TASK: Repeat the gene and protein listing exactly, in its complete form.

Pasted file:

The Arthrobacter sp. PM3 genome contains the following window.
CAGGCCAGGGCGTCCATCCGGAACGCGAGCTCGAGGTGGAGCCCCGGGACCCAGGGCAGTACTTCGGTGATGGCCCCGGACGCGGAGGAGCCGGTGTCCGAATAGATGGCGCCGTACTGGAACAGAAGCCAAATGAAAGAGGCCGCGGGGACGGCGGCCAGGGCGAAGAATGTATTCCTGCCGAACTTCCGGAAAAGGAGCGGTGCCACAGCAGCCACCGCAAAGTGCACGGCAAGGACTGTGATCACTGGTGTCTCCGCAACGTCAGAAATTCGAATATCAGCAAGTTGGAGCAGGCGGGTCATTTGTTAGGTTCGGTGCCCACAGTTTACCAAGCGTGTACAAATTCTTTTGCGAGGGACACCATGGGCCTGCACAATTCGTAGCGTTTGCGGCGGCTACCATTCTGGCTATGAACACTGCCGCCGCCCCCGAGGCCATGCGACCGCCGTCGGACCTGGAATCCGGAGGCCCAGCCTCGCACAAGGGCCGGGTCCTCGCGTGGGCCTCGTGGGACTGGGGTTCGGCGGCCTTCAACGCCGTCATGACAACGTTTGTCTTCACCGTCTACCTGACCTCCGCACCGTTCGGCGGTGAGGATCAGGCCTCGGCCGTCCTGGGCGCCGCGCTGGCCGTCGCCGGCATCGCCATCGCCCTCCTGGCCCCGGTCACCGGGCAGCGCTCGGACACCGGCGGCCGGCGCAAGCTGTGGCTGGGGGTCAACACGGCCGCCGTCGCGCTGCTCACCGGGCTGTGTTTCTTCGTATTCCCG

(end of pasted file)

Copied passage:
The Arthrobacter sp. PM3 genome contains the following window.
CAGGCCAGGGCGTCCATCCGGAACGCGAGCTCGAGGTGGAGCCCCGGGACCCAGGGCAGTACTTCGGTGATGGCCCCGGACGCGGAGGAGCCGGTGTCCGAATAGATGGCGCCGTACTGGAACAGAAGCCAAATGAAAGAGGCCGCGGGGACGGCGGCCAGGGCGAAGAATGTATTCCTGCCGAACTTCCGGAAAAGGAGCGGTGCCACAGCAGCCACCGCAAAGTGCACGGCAAGGACTGTGATCACTGGTGTCTCCGCAACGTCAGAAATTCGAATATCAGCAAGTTGGAGCAGGCGGGTCATTTGTTAGGTTCGGTGCCCACAGTTTACCAAGCGTGTACAAATTCTTTTGCGAGGGACACCATGGGCCTGCACAATTCGTAGCGTTTGCGGCGGCTACCATTCTGGCTATGAACACTGCCGCCGCCCCCGAGGCCATGCGACCGCCGTCGGACCTGGAATCCGGAGGCCCAGCCTCGCACAAGGGCCGGGTCCTCGCGTGGGCCTCGTGGGACTGGGGTTCGGCGGCCTTCAACGCCGTCATGACAACGTTTGTCTTCACCGTCTACCTGACCTCCGCACCGTTCGGCGGTGAGGATCAGGCCTCGGCCGTCCTGGGCGCCGCGCTGGCCGTCGCCGGCATCGCCATCGCCCTCCTGGCCCCGGTCACCGGGCAGCGCTCGGACACCGGCGGCCGGCGCAAGCTGTGGCTGGGGGTCAACACGGCCGCCGTCGCGCTGCTCACCGGGCTGTGTTTCTTCGTATTCCCG